Italy is studying the possibility of mounting “targeted interventions” against Libya-based people smugglers behind a huge surge in the numbers of migrants crossing the Mediterranean, Prime Minister Matteo Renzi said Monday.
“The hypothesis of military intervention (to stabilise Libya) is not on the table… but what is possible are targeted interventions to destroy a criminal racket,” Renzi said at a press conference with his Maltese counterpart Joseph Muscat.
“Attacks on death rackets, attacks against slave traders (traffickers) are in our thinking,” Renzi said, adding that defence ministry experts were studying all options.
The option of some sort of limited military action aiming to take out or apprehend smuggling kingpins was first raised last week by Foreign Minister Paolo Gentiloni, who said they could be based on the example of anti-terrorist operations carried out as part of the allied campaign against the Islamic State group in Iraq and Syria.
Italy regards the reestablishment of the rule of law and state authority in conflict-torn Libya as key to addressing the migrant crisis.
Rome has said it would be willing to lead an international peacekeeping force in its former colony but only if the warring parties have first agreed to a UN-brokered ceasefire and peace accord.
The chaos in Libya is widely seen as allowing people traffickers from all over north Africa and further afield to operate out of the country with impunity.
The scale of the problem faced by the international community was underlined on Monday when Italy announced the arrest of 24 men suspected of involvement in a sophisticated operation designed to transport migrants from Eritrea, Somalia and Sudan to to northern Europe via Sicily.
Prosecutors in Palermo, the Italian island’s adminstrative centre, believe the network had organised at least 15 convoys of migrants since May 2014, charging each individual between 1,500 and 2,000 dollars for the journeys.
Renzi said in his press conference that the arrests took the total number of traffickers arrested by Italy in recent years to 1,002.
An extensive report on the investigation that led to Monday’s arrests reveals how the traffickers would assemble their clients in holding centres in Libya before crowding as many of them as possible onto whatever boats they could lay their hands on.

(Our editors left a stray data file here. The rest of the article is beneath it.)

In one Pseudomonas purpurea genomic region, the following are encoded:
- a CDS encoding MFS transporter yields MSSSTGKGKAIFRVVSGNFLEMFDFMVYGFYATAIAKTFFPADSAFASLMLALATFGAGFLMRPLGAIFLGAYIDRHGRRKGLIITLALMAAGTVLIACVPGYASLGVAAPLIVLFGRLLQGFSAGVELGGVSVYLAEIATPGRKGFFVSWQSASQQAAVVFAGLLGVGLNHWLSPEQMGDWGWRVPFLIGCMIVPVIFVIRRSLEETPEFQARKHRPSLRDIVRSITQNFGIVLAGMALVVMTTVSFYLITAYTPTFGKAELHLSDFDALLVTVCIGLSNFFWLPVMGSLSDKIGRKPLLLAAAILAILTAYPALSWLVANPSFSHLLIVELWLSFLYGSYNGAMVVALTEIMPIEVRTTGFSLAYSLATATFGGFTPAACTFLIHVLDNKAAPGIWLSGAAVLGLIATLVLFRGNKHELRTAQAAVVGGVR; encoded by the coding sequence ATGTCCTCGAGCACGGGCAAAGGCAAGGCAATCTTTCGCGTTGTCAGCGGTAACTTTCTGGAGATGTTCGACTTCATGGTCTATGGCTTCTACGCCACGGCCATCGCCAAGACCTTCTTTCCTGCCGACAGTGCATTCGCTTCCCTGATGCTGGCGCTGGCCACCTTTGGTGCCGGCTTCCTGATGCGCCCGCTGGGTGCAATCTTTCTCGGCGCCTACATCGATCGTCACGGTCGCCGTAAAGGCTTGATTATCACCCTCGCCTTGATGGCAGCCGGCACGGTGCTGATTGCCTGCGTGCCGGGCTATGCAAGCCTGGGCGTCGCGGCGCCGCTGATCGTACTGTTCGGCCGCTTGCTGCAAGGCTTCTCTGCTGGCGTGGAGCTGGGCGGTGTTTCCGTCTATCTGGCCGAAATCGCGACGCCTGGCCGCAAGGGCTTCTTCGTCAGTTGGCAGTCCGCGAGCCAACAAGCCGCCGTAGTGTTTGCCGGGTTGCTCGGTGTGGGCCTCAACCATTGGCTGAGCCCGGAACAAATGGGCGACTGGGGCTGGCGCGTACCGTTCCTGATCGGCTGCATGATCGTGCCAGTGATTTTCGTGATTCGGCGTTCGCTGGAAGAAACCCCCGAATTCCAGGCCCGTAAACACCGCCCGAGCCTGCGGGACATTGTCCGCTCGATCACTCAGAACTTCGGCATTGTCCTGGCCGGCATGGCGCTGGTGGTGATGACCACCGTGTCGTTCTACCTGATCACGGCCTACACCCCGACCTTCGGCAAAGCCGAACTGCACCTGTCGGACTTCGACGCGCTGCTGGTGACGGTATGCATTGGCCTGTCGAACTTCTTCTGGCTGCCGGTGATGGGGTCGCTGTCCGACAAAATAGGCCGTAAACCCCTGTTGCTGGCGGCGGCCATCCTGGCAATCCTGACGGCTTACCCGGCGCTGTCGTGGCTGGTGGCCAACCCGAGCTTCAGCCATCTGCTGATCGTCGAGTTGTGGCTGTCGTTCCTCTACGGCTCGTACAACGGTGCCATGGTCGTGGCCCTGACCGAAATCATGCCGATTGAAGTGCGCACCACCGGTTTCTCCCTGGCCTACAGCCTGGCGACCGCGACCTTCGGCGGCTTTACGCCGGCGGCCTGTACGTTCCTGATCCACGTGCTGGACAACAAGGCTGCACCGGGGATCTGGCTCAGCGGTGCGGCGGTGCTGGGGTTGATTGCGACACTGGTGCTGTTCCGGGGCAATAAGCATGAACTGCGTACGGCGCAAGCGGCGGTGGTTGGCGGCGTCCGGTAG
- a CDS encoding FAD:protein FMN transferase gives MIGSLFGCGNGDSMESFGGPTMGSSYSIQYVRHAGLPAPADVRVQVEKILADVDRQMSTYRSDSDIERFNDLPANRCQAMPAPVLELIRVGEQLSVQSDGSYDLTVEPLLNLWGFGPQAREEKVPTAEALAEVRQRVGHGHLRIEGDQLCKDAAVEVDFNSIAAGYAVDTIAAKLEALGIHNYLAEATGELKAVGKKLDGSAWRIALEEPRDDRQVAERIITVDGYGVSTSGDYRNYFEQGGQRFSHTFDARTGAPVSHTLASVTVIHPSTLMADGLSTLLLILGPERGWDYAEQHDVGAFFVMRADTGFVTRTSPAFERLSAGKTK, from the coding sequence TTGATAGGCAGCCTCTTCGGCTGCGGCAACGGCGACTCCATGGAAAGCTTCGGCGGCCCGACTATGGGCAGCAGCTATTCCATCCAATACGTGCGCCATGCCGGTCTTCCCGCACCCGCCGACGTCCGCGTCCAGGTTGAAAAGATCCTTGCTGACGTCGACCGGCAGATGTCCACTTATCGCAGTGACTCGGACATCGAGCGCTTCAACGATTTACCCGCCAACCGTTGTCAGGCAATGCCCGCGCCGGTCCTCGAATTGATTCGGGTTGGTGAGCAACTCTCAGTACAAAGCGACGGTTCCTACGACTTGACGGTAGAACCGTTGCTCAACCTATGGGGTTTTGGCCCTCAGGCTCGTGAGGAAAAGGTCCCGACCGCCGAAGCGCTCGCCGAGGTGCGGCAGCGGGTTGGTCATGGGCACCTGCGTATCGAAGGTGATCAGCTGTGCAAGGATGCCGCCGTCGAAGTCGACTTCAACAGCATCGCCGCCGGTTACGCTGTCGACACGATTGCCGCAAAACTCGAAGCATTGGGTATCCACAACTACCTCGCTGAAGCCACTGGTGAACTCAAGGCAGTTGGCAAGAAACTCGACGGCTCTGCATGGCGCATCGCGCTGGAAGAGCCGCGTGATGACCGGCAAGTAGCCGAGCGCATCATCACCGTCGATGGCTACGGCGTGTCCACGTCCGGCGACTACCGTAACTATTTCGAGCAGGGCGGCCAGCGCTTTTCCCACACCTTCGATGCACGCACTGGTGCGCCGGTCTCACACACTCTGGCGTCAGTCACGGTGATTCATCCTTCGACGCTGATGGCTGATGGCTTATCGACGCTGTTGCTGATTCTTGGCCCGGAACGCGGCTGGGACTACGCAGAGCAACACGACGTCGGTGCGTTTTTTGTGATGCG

The smugglers rarely attempted to reach Italy’s southern islands, opting instead to steer the vessels into open seas before issuing distress calls and then abandoning their human cargo in speed boats, cynically counting on the Italian coastguard or merchant ships to come to the rescue and deliver the migrants to European soil.
The service provided by the traffickers did not stop there. In some cases they also undertook to help migrants get away from reception centres in Italy following their rescue at sea.
At least two out of every three migrants or asylum-seekers who arrive in Italy do so with the intention of heading further north, according to aid organisations.
The investigation also uncovered evidence that the traffickers make extensive use of money transfer services like Western Union and that they were supported by networks of contacts in Italy that operated much like a regular travel agent to organise onward journeys for migrants who made it there.
The individuals arrested on Monday were described by the Italian media as foot soldiers of the smuggling operation.
The alleged ring leaders, identified as Eritrean Yehdego Mered and Ethiopian Ghermay Ermias, are still at large.
The two men are also wanted by Italian authorities in connection with an October 2013 disaster in which 366 migrants died after their overcrowded boat caught fire and capsized just off the Italian island of Lampedusa.